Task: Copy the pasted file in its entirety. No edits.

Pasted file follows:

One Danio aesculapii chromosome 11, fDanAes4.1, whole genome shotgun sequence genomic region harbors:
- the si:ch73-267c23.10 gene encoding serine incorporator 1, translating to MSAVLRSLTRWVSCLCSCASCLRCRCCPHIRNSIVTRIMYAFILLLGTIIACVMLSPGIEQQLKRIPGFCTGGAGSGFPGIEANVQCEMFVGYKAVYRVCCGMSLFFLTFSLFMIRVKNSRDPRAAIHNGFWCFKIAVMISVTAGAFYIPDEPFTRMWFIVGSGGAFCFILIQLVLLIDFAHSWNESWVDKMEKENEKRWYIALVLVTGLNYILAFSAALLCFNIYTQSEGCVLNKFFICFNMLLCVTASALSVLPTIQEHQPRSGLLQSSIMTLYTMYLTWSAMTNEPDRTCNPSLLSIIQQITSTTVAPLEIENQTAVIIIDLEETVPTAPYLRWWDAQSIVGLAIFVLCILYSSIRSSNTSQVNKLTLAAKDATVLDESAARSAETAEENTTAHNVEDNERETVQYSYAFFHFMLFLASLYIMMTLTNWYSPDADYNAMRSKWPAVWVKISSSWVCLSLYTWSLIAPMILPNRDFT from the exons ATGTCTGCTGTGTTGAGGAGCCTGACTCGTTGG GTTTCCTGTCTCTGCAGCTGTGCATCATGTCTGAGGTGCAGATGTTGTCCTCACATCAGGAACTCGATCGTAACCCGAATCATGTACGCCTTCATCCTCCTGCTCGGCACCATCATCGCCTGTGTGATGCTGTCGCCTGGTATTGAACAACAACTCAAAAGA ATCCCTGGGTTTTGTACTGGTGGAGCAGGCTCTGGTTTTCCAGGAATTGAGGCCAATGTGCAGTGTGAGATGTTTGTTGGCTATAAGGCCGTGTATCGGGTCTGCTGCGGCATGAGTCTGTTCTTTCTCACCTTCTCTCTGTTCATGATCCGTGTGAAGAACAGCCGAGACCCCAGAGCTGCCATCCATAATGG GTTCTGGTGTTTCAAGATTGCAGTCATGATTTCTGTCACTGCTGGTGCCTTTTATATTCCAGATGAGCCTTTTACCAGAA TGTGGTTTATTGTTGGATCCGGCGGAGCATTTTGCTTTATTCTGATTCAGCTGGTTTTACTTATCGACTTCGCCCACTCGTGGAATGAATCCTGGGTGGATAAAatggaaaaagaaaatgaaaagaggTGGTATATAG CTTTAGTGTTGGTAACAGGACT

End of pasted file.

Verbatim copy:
One Danio aesculapii chromosome 11, fDanAes4.1, whole genome shotgun sequence genomic region harbors:
- the si:ch73-267c23.10 gene encoding serine incorporator 1, translating to MSAVLRSLTRWVSCLCSCASCLRCRCCPHIRNSIVTRIMYAFILLLGTIIACVMLSPGIEQQLKRIPGFCTGGAGSGFPGIEANVQCEMFVGYKAVYRVCCGMSLFFLTFSLFMIRVKNSRDPRAAIHNGFWCFKIAVMISVTAGAFYIPDEPFTRMWFIVGSGGAFCFILIQLVLLIDFAHSWNESWVDKMEKENEKRWYIALVLVTGLNYILAFSAALLCFNIYTQSEGCVLNKFFICFNMLLCVTASALSVLPTIQEHQPRSGLLQSSIMTLYTMYLTWSAMTNEPDRTCNPSLLSIIQQITSTTVAPLEIENQTAVIIIDLEETVPTAPYLRWWDAQSIVGLAIFVLCILYSSIRSSNTSQVNKLTLAAKDATVLDESAARSAETAEENTTAHNVEDNERETVQYSYAFFHFMLFLASLYIMMTLTNWYSPDADYNAMRSKWPAVWVKISSSWVCLSLYTWSLIAPMILPNRDFT from the exons ATGTCTGCTGTGTTGAGGAGCCTGACTCGTTGG GTTTCCTGTCTCTGCAGCTGTGCATCATGTCTGAGGTGCAGATGTTGTCCTCACATCAGGAACTCGATCGTAACCCGAATCATGTACGCCTTCATCCTCCTGCTCGGCACCATCATCGCCTGTGTGATGCTGTCGCCTGGTATTGAACAACAACTCAAAAGA ATCCCTGGGTTTTGTACTGGTGGAGCAGGCTCTGGTTTTCCAGGAATTGAGGCCAATGTGCAGTGTGAGATGTTTGTTGGCTATAAGGCCGTGTATCGGGTCTGCTGCGGCATGAGTCTGTTCTTTCTCACCTTCTCTCTGTTCATGATCCGTGTGAAGAACAGCCGAGACCCCAGAGCTGCCATCCATAATGG GTTCTGGTGTTTCAAGATTGCAGTCATGATTTCTGTCACTGCTGGTGCCTTTTATATTCCAGATGAGCCTTTTACCAGAA TGTGGTTTATTGTTGGATCCGGCGGAGCATTTTGCTTTATTCTGATTCAGCTGGTTTTACTTATCGACTTCGCCCACTCGTGGAATGAATCCTGGGTGGATAAAatggaaaaagaaaatgaaaagaggTGGTATATAG CTTTAGTGTTGGTAACAGGACT